Mesa Verde officials gave the recently arrived detainee a paper mask “with a hole right in front of where his mouth is,” she said, which would not protect him or others.

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For months, the coronavirus has spread rapidly at California state prisons and immigration detention facilities. As of Friday, more than 8,600 people in prisons had been diagnosed with COVID-19, with nearly a thousand detected in the last 14 days, according to the California Department of Corrections and Rehabilitation. In addition, nearly 2,000 prison employees had tested positive.

ICE reported close to 4,200 detainees and 45 employees have been confirmed with COVID-19 at detention centers nationwide. Several more workers at privately run detention facilities may also have had the coronavirus, but the agency does not include them in their tally of employees with positive COVID-19 cases.

At Mesa Verde, 14 workers at the for-profit GEO Group have tested positive, said Emi MacLean, a plaintiff attorney with the San Francisco Public Defender’s Office in the case being considered by Chhabria, Zepeda Rivas v. Jennings. GEO did not return a request for confirmation.

MacLean said Chhabria’s most recent order was, while very important, a “stopgap measure” because social distancing remains impossible for detainees sleeping in dorms with dozens others.

“There are still people in the facility who are in a highly risky condition and who should be released,” MacLean said. “People are terrified. There are individuals who have called crying, saying, ‘I am afraid that the only way out of Mesa Verde is going to be in a body bag.’ ”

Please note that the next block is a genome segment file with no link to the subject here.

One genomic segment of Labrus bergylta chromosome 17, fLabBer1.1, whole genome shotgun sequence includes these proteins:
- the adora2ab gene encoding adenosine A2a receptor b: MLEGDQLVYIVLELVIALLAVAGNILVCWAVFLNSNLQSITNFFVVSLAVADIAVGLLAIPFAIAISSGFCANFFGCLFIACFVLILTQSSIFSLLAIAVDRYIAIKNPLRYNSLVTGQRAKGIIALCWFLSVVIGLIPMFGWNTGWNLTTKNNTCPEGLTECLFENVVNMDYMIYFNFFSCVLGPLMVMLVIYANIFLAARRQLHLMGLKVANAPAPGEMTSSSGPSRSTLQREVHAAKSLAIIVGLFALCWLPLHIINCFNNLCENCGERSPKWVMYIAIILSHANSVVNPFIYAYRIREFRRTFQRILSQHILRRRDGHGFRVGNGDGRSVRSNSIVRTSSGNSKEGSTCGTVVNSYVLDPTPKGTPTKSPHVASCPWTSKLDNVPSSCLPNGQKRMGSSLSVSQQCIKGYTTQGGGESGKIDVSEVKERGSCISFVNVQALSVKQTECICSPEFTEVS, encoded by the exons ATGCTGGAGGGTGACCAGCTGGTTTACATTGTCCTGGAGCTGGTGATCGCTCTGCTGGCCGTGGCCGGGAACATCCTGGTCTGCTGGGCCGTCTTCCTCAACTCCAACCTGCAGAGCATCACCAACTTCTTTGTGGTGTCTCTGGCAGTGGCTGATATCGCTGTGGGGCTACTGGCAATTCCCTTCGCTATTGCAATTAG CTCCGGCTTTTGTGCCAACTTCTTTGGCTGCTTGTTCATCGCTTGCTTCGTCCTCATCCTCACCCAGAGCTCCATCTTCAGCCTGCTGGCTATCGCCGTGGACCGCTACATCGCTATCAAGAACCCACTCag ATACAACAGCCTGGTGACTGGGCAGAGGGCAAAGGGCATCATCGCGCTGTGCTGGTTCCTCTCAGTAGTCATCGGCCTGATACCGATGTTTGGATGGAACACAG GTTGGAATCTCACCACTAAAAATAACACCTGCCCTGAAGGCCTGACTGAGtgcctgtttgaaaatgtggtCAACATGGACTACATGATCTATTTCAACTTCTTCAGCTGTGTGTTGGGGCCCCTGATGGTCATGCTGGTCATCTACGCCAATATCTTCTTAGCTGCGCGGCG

MacLean said the facility held nearly 300 people back in April, when detainees sued ICE and GEO Group. Since then, Chhabria has ordered the release of about 130 individuals, while ICE let out dozens more at high risk of severe illness.

As part of its response to the pandemic, ICE has tested nearly 21,100 detainees and released more than 900 people nationwide after reviewing their immigration history, criminal record and other factors, according to the agency.

About 120 people remain at Mesa Verde. Just hours after Chhabria’s directive, detainees said two of those confirmed with COVID-19 had been hospitalized — including an elderly disabled man who was still in the ER and another man who they said was brought back to the facility and left gravely ill for hours in solitary confinement.

“Dozens of people in our dorms are showing symptoms of COVID-19, and are desperate for care,” said the detainees in a written statement. “It takes days to see a doctor, and even then, they often just give us Tylenol and send us back to our dorms. We had to fight hard to get tested for COVID-19, and most of us still do not know our status.”

In March, ICE told KQED it was ready to handle potential COVID-19 outbreaks at immigration detention facilities, including by isolating those who showed symptoms or were confirmed with the virus.

But in an email from May 27, the ICE field office director in San Francisco, David Jennings, seemed to oppose a plan for widespread testing at Mesa Verde because it would cause logistical problems.

“We have some concerns about being a test place,” Jennings wrote to ICE official Russell Hott in Washington, D.C. “In short, we have no place to cohort anyone who refuses, is positive, etc.”